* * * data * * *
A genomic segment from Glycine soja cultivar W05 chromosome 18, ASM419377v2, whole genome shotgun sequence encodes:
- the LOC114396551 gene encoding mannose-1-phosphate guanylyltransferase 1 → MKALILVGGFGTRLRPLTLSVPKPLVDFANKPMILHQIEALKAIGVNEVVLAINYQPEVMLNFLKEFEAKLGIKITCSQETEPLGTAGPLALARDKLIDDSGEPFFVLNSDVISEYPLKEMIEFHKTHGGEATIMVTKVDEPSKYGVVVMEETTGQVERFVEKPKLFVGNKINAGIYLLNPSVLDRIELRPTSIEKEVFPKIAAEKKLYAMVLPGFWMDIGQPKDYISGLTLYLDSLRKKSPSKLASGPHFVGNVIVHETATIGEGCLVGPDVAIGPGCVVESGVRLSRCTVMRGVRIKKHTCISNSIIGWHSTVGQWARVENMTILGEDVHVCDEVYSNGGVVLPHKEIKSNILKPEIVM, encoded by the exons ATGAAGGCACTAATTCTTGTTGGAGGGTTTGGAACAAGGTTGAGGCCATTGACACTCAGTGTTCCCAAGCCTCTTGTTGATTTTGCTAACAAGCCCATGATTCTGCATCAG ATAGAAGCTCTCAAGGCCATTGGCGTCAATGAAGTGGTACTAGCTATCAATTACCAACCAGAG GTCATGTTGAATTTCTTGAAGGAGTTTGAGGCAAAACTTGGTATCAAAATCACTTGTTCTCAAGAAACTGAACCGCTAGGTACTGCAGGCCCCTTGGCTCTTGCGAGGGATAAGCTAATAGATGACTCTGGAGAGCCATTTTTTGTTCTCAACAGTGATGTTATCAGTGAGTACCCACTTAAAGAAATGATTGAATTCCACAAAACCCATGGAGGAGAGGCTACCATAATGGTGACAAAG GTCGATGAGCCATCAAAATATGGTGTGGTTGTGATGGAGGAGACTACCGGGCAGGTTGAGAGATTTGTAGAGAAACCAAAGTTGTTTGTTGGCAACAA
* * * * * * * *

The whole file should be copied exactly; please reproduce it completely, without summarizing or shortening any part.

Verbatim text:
A genomic segment from Glycine soja cultivar W05 chromosome 18, ASM419377v2, whole genome shotgun sequence encodes:
- the LOC114396551 gene encoding mannose-1-phosphate guanylyltransferase 1 → MKALILVGGFGTRLRPLTLSVPKPLVDFANKPMILHQIEALKAIGVNEVVLAINYQPEVMLNFLKEFEAKLGIKITCSQETEPLGTAGPLALARDKLIDDSGEPFFVLNSDVISEYPLKEMIEFHKTHGGEATIMVTKVDEPSKYGVVVMEETTGQVERFVEKPKLFVGNKINAGIYLLNPSVLDRIELRPTSIEKEVFPKIAAEKKLYAMVLPGFWMDIGQPKDYISGLTLYLDSLRKKSPSKLASGPHFVGNVIVHETATIGEGCLVGPDVAIGPGCVVESGVRLSRCTVMRGVRIKKHTCISNSIIGWHSTVGQWARVENMTILGEDVHVCDEVYSNGGVVLPHKEIKSNILKPEIVM, encoded by the exons ATGAAGGCACTAATTCTTGTTGGAGGGTTTGGAACAAGGTTGAGGCCATTGACACTCAGTGTTCCCAAGCCTCTTGTTGATTTTGCTAACAAGCCCATGATTCTGCATCAG ATAGAAGCTCTCAAGGCCATTGGCGTCAATGAAGTGGTACTAGCTATCAATTACCAACCAGAG GTCATGTTGAATTTCTTGAAGGAGTTTGAGGCAAAACTTGGTATCAAAATCACTTGTTCTCAAGAAACTGAACCGCTAGGTACTGCAGGCCCCTTGGCTCTTGCGAGGGATAAGCTAATAGATGACTCTGGAGAGCCATTTTTTGTTCTCAACAGTGATGTTATCAGTGAGTACCCACTTAAAGAAATGATTGAATTCCACAAAACCCATGGAGGAGAGGCTACCATAATGGTGACAAAG GTCGATGAGCCATCAAAATATGGTGTGGTTGTGATGGAGGAGACTACCGGGCAGGTTGAGAGATTTGTAGAGAAACCAAAGTTGTTTGTTGGCAACAA